Majority leader of the United States Senate Mitch McConnell revealed further details about a coronavirus economic relief programme proposed by the Republican Party. Under the scheme, each American citizen will be entitled to $1,200, schools will receive over $100 billion in funding, more money will be injected into small businesses struggling with the financial consequences of the pandemic, $16 billion in funding was allocated to improve individual states' capacity to test for COVID-19, and over $25 billion in funding will be provided to increase production of personal protective equipment and potential COVID-19 vaccines in the US.
Organisers of Major League Baseball postponed two games scheduled to be held in Miami and Philadelphia due to concerns over the coronavirus after several Miami Marlins players tested positive for COVID-19.
CEO of Google Sundar Pichai announced that the company's employees will be encouraged to work from home until July 2021 due to surging cases worldwide.
American biopharmaceutical company Moderna and the National Institutes of Health announced that the potential COVID-19 vaccine being developed by the two organisations and supported by the US government has moved into the late stage of human trials, involving 30,000 volunteers at nearly 90 different sites; half of the volunteers will receive small doses of the vaccine and half will receive a placebo.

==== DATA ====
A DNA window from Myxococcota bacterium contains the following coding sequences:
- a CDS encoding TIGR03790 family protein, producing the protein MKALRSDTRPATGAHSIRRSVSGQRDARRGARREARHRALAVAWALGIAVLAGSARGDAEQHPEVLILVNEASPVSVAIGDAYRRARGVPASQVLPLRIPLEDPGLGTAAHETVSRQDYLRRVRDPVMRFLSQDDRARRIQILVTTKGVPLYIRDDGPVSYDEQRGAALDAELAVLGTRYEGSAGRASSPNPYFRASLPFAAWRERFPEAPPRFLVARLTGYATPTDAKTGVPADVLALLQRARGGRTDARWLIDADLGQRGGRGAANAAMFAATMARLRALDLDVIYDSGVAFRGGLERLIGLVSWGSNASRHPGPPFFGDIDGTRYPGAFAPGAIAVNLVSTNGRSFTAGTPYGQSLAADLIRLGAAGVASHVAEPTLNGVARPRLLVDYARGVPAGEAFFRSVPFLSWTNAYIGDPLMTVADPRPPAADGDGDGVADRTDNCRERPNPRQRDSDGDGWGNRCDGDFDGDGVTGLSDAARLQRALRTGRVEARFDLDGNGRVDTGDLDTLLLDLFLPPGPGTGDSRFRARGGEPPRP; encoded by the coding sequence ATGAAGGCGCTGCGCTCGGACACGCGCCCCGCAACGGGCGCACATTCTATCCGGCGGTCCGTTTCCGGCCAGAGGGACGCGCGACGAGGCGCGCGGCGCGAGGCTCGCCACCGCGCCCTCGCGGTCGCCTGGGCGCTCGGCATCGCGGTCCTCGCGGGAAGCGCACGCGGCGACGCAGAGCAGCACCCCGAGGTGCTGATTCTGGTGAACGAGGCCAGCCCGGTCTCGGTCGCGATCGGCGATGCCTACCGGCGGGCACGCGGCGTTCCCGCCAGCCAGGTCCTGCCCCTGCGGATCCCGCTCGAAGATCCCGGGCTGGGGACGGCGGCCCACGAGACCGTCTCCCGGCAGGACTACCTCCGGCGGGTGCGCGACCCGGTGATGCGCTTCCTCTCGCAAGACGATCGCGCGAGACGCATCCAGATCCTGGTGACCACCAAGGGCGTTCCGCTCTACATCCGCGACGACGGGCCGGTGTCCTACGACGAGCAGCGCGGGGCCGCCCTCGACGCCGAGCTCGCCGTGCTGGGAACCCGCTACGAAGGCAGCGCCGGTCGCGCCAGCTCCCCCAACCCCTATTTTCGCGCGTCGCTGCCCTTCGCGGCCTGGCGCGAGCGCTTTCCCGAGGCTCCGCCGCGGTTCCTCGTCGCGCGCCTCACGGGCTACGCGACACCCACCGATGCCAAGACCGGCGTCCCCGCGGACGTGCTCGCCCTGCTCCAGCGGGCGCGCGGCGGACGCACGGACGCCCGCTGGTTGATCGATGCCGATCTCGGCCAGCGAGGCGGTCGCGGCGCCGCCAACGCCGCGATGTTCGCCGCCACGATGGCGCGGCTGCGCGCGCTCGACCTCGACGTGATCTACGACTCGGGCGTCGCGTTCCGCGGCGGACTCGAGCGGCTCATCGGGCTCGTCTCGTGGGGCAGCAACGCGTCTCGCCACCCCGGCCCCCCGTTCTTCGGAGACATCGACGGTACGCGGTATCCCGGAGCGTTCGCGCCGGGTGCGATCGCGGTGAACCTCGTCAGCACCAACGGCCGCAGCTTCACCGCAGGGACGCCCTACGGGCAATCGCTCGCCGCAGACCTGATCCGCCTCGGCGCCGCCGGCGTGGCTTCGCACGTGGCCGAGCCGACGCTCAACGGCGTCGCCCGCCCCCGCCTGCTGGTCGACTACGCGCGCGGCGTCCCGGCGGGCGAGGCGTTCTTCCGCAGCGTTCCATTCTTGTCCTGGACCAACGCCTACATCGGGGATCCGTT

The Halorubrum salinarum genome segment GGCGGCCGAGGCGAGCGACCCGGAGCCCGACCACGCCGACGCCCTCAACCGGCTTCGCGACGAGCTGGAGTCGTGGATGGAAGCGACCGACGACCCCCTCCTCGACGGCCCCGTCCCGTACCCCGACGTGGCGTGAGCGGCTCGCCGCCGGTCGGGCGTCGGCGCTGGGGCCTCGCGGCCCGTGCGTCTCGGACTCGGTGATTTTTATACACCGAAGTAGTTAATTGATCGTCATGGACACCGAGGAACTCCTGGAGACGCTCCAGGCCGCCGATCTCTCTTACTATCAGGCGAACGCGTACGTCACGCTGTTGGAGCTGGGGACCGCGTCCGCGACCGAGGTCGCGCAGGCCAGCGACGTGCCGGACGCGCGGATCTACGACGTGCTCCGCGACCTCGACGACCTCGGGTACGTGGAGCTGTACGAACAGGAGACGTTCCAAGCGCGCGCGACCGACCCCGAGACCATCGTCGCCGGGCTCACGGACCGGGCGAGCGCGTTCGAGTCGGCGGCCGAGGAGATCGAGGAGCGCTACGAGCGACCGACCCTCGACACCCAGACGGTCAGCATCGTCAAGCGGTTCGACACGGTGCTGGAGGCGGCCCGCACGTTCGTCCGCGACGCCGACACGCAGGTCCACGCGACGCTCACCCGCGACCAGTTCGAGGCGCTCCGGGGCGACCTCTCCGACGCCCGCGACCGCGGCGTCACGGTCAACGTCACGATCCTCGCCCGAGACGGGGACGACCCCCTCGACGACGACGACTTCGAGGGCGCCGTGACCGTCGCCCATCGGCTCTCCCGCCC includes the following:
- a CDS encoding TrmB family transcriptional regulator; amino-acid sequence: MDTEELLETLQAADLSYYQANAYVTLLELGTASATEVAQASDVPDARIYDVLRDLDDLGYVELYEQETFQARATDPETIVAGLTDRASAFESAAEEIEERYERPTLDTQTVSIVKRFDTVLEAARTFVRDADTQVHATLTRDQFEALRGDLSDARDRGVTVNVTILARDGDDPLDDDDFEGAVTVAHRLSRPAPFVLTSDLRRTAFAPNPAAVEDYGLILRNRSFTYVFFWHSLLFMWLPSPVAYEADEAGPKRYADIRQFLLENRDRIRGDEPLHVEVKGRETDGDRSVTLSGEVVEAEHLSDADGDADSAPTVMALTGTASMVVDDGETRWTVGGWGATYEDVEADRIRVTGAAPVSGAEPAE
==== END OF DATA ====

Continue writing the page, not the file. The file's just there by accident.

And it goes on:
Health authorities in Ecuador opened several mobile coronavirus testing centres in schools, sports stadiums and entertainment venues in the capital Quito after the government declared a "critical situation" in the city after intensive care units reached capacity.Health Minister Juan Carlos Zevallos also announced that medical staff will be patrolling the worst-affected neighbourhoods to carry out spot tests.
Governor of Georgia Brian Kemp withdrew his court request to prevent authorities in the state mandating the wearing of face masks in public, after previously attempting to sue the mayor of Atlanta Keisha Lance Bottoms over the decision.
Organisers of Major League Baseball postponed all games due to be played by the Miami Marlins up to and including August 2 after seventeen of the team's players and staff tested positive for COVID-19.The MLB game between the Philadelphia Phillies and New York Yankees was also postponed after some members of the Phillies were awaiting COVID-19 test results after playing against the Marlins at the weekend.
Speaker of the United States House of Representatives Nancy Pelosi announced that all representatives and visitors will be required to wear face masks in the House of Representatives to prevent transmission of coronavirus after Republican Representative Louie Gohmert tested positive for COVID-19, although members will be permitted to remove their mask when addressing the house.
Miami-Dade County Public Schools announced that schools will not reopen physically after the summer break due to the COVID-19 pandemic in the US, with schools instructed to hold virtual classes from August 31.